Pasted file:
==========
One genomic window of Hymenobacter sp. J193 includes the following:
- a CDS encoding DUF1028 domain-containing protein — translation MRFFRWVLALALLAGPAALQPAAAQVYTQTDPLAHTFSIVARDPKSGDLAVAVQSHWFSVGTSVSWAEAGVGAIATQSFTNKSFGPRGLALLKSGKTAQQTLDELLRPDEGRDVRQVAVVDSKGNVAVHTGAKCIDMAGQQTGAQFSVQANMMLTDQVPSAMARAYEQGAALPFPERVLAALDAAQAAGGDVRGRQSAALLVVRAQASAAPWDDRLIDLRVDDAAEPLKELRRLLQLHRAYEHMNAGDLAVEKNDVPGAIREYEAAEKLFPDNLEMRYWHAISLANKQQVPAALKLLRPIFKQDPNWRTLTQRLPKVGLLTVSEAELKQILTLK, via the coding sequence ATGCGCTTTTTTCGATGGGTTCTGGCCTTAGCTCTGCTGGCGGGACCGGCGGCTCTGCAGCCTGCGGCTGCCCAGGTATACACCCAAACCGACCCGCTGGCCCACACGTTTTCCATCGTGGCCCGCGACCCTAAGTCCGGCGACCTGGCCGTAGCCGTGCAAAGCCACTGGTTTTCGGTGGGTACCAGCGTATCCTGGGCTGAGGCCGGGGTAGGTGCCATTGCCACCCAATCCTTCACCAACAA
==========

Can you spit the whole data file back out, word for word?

One genomic window of Hymenobacter sp. J193 includes the following:
- a CDS encoding DUF1028 domain-containing protein — translation MRFFRWVLALALLAGPAALQPAAAQVYTQTDPLAHTFSIVARDPKSGDLAVAVQSHWFSVGTSVSWAEAGVGAIATQSFTNKSFGPRGLALLKSGKTAQQTLDELLRPDEGRDVRQVAVVDSKGNVAVHTGAKCIDMAGQQTGAQFSVQANMMLTDQVPSAMARAYEQGAALPFPERVLAALDAAQAAGGDVRGRQSAALLVVRAQASAAPWDDRLIDLRVDDAAEPLKELRRLLQLHRAYEHMNAGDLAVEKNDVPGAIREYEAAEKLFPDNLEMRYWHAISLANKQQVPAALKLLRPIFKQDPNWRTLTQRLPKVGLLTVSEAELKQILTLK, via the coding sequence ATGCGCTTTTTTCGATGGGTTCTGGCCTTAGCTCTGCTGGCGGGACCGGCGGCTCTGCAGCCTGCGGCTGCCCAGGTATACACCCAAACCGACCCGCTGGCCCACACGTTTTCCATCGTGGCCCGCGACCCTAAGTCCGGCGACCTGGCCGTAGCCGTGCAAAGCCACTGGTTTTCGGTGGGTACCAGCGTATCCTGGGCTGAGGCCGGGGTAGGTGCCATTGCCACCCAATCCTTCACCAACAA